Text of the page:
Only a few short months ago, which now seems like a lifetime, I was standing on a stage speaking on behalf of my graduating class of new physician assistants — thanking our families for their support, and wishing my new colleagues well. After a decade of working in emergency medicine as a deputy coroner, EMT/firefighter and ER technician, I decided my calling was to go into primary care. But just a few weeks after starting my specialty in geriatrics, I now find myself working in a newly formed COVID-19 clinic.
Just a few weeks after starting my specialty in geriatrics, I now find myself working in a newly formed COVID-19 clinic.
As each day goes by, the calls we receive and the amounts of patients we screen double — a rate that is unsustainable given our current resources. There also seems to be an exponential increase in fear and anxiety among the general public, and the health care professionals that they rely on — including myself. I have spent most of my adult life working around infectious diseases, including the MERS, H1N1 and Ebola outbreaks. I have never seen this level of concern and uncertainty within the medical community itself. We are worried not only for the safety of our patients, but also for the safety of our families and ourselves. This uncertainty is fueled by the fact we are dealing with a virus we know little about and a lack of testing supplies and personal protective equipment.
It is my view though, that the strongest contributing factor for the fear plaguing our nation — and our health care professionals — stems from the fact that we are relying on inconsistent and often inaccurate guidance from our leaders. This is not just a failure, but a betrayal to us all. And the ripple effects are trickling down across the country, resulting — much to the astonishment of clinicians like me — in something very much akin to gaslighting.
A few days ago, while many regions in the country were facing an unprecedented influx of patients in their hospitals, I was at our local senior center offering Centers for Disease Control and Prevention (CDC) information pamphlets and answering questions about COVID-19. I stared at the dozens of elderly people, some my own patients, many with underlying chronic health issues, who were all living in close quarters and going about their normal routines. My initial thought was this is exactly the type of large gathering that absolutely should not be happening for a such a high-risk demographic. But my concerns were brushed aside by the center's administrators.
Just as alarming, however, was the attitude of the residents. While trying to hand out information sheets, the overwhelming response was blatant disregard. I heard multiple comments about coronavirus being some kind of “hoax” or “no worse than the flu.” One man even joked that he would take an information sheet — but only to use as a fire starter in his home. The dozen or so other seniors sitting close to him laughed.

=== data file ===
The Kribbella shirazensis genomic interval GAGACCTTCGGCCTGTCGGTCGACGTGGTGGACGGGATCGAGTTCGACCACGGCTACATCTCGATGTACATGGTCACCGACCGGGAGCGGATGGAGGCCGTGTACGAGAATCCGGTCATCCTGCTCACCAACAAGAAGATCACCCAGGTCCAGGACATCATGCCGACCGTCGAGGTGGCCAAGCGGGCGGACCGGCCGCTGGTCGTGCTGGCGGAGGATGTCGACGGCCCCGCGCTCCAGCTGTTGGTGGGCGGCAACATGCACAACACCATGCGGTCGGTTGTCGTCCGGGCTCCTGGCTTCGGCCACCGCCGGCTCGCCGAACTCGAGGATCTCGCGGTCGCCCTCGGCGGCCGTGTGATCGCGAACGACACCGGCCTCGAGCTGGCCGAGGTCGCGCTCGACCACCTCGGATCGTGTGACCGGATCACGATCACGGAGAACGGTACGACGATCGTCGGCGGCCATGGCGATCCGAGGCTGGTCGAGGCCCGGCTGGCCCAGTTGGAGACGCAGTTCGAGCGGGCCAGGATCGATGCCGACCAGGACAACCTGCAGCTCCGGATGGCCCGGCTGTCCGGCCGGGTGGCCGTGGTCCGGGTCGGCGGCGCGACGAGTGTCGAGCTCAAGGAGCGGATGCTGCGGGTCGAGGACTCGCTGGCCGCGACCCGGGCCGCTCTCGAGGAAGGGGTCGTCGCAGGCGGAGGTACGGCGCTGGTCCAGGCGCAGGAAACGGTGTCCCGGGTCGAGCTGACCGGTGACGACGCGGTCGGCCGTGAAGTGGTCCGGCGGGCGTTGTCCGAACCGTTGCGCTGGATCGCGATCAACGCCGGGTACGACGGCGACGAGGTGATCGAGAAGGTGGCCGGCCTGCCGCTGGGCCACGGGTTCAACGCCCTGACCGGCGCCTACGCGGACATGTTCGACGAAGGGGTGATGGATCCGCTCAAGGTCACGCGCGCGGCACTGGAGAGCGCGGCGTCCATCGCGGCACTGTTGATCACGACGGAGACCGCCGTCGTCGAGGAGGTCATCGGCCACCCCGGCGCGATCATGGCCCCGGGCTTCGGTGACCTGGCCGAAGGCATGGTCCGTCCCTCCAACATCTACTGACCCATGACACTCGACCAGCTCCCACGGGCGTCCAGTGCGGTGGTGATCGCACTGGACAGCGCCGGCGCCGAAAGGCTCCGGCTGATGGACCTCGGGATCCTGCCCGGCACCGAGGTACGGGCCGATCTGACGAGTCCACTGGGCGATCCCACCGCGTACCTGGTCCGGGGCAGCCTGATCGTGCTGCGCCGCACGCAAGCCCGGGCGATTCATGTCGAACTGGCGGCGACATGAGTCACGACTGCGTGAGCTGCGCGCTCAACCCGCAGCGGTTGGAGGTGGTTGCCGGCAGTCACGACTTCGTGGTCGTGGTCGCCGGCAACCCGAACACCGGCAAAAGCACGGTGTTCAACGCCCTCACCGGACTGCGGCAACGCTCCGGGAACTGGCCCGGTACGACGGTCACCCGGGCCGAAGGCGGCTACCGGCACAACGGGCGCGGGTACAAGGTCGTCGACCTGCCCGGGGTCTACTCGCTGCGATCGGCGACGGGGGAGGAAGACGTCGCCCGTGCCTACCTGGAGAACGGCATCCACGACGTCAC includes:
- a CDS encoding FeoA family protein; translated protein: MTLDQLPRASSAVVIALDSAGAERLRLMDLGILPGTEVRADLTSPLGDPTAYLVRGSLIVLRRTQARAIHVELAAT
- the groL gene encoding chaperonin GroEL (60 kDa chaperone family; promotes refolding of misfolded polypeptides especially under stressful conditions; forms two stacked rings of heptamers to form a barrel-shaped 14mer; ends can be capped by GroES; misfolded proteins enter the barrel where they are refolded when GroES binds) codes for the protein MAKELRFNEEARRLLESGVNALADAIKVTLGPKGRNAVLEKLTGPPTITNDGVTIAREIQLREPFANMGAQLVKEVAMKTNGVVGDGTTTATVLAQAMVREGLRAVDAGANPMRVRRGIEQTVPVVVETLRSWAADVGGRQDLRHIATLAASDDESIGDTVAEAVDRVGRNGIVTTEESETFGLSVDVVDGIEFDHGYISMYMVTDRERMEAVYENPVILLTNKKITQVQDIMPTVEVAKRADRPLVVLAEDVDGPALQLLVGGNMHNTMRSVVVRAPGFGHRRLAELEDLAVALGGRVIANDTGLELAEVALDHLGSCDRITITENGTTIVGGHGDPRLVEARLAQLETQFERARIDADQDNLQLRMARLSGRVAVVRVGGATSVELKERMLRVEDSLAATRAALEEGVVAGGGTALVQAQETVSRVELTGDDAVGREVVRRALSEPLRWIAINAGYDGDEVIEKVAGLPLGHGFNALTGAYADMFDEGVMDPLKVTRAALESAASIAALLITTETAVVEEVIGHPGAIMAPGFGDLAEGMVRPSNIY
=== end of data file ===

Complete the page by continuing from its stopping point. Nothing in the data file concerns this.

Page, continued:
In my deep red community in northern Nevada, this wasn’t so much shocking, as it was disheartening. I knew that this false confidence, based on inaccurate information, could cost some of these very people their lives. And as this realization hit me, I was overcome by sadness. I treat every patient with the same amount of care and compassion, no matter their personal political leanings. I believe in science and evidence-based medicine, two pillars of modern health care that opinion and personal political interest should have no effect on.
But then my sadness turned to anger — anger that more lives will be lost due to reckless malpractice by the persons and organizations these people relied on. Facts do matter, truth does matter, and in this case the organized and malicious disregard for the truth will not just be inconvenient, it will prove to be deadly.
Americans have grown up accustomed to believing that we are prepared for crisis in whatever form it may come. This virus has exposed a painful truth: we aren’t.
In the days since, I have come to a painful realization — these were not the only people who had exhibited a dangerous level of false confidence. Americans have grown up accustomed to believing that we can overcome all obstacles put in our path, that we are prepared for crisis in whatever form it may come. This virus has exposed a painful truth: we aren’t.
We do not know what the future holds in regard to this pandemic, but we do know with near certainty the worst is yet to come. What we on the frontlines need more than anything is the resources to protect ourselves, and adequate testing supplies to identify those who are infected. I am turning away countless patients with mild to moderate symptoms who should be tested, but per the CDC we have been instructed to save our limited tests for the severely ill and those at most risk of having poor outcomes.
At some point in the future, we can ask ourselves how the richest nation in the world succumbed to making homemade masks and using bandannas to protect our health care workers, but that time is not now. Now is the time to listen to medical experts, not pundits or even pastors. Only time will tell how deadly this pandemic will be, but one thing we know for sure: As long as regular Americans are openly rejecting the advice of health care providers as a “hoax,” our problem is going to get much worse before it gets better.